Saturday, April 17, 2010

Trillium grandiflorum is flowering in many places throughout Fern Valley

There is a colony of this Trillium beside the main trail near the top of the steps that take the path to the stream level and another across the stream from the bottom of those same stairs. Odd individuals pop up here and there as a result of ant transported seeds so you can expect to see them anywhere.

Paeonea obovata, Paeonea cv., Paeonia 'Heron'

This is just another one of those outrageous spring weekends and, as gardeners, we don't have any extra time, but if we did, the Tree Peonies in the Asian Collection would be worth a visit. Tree Peonies have become trendy acquisitions and there are private collectors with hundreds of plants. Still, some of ours are 50 years old, many are species, and others are wild collected. The flowers are beautiful, but either lean in close if you're in front of a plant, or click on the images above for a closer view of their private parts, intricate, interesting, and with a peculiar beauty of their own.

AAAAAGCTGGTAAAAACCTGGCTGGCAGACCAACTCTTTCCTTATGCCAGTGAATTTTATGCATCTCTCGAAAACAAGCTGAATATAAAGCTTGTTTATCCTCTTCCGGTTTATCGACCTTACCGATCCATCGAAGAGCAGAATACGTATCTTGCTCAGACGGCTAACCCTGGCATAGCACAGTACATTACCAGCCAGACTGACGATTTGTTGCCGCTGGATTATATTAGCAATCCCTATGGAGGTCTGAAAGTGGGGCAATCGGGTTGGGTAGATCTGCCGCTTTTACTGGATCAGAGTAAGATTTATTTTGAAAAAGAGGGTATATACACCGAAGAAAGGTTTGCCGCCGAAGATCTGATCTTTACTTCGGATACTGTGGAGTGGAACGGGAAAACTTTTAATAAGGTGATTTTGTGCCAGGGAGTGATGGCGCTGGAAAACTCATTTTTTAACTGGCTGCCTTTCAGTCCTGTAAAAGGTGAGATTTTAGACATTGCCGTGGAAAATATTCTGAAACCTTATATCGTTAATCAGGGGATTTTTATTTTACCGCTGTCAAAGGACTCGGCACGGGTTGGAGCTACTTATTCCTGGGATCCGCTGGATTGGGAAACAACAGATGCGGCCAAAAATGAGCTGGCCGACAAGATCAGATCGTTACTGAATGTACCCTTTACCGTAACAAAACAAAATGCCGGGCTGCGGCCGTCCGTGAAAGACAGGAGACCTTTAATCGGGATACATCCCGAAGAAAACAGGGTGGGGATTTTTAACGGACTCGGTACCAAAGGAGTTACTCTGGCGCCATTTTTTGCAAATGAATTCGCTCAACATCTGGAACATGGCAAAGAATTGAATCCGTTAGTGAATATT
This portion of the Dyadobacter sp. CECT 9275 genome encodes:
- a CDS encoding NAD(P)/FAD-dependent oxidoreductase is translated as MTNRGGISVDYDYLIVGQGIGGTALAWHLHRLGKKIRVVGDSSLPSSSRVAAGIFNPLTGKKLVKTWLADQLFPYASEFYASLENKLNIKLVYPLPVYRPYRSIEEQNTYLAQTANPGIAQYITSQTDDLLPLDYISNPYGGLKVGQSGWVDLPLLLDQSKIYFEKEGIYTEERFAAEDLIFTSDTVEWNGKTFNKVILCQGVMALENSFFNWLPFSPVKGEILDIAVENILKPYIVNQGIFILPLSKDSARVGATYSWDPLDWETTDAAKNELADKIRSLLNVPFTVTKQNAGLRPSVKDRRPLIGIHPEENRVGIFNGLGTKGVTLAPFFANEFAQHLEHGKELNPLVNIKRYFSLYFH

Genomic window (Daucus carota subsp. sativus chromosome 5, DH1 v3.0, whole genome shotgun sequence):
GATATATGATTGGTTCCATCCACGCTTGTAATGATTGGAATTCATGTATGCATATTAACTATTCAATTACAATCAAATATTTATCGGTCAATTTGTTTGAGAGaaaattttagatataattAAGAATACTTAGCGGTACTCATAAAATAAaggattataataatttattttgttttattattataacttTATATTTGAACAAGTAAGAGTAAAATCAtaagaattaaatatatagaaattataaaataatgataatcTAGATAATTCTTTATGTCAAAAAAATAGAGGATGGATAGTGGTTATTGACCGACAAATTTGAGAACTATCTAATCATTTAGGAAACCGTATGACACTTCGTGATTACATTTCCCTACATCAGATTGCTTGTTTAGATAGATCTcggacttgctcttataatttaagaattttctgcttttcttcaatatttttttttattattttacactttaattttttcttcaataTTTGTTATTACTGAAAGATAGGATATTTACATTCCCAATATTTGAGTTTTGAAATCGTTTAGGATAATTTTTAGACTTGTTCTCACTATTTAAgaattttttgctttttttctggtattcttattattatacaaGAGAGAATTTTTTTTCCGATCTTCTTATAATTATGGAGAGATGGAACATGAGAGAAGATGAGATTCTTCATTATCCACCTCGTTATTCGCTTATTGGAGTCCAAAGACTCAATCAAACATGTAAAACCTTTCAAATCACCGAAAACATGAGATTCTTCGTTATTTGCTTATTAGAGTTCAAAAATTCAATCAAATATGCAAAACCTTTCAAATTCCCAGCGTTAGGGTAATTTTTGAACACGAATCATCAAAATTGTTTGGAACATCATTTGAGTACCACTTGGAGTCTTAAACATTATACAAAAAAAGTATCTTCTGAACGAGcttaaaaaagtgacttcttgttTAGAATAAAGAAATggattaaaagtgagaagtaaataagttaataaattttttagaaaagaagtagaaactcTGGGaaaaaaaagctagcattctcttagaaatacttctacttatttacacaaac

Friday, April 16, 2010

Rhododendron periclymenoides buds....hey they're nice too

This is the trail along the Fern Valley stream; I've just passed the pond on my right. If I continued walking over the hill, I would reach, in a short distance, the fallen Beech Trees basically between the trail and the stream. The quantity of bloom is ridiculous this spring, and this is a good plant ot see that on. Pinxterbloom in average deciduous shade flowers dependably but sparsley; the flowers are attractive and fragrant but you'd never say that it "put on a show".....except for this year.

Geranium of the plants Stefan brought back from Azerbaijan

It was evergreen through the winter, its first in the ground, about 5" high and almost 2' in diameter. This is a tidy controlled plant at this point; after spending it's first winter in a warmish greenhouse and flowering in late winter, this plant produced some vigorous long growths.

I'm monitoring the other Azerbaijani plants in China Valley (they had to go somewhere) and the Anchusa that produced huge hairy sculptural rosettes last year is heavily budded. It has not flowered before; Stefan raved about the purity of their blue color. They are growing in the top bed, just below the road, and near the grassy cut-through.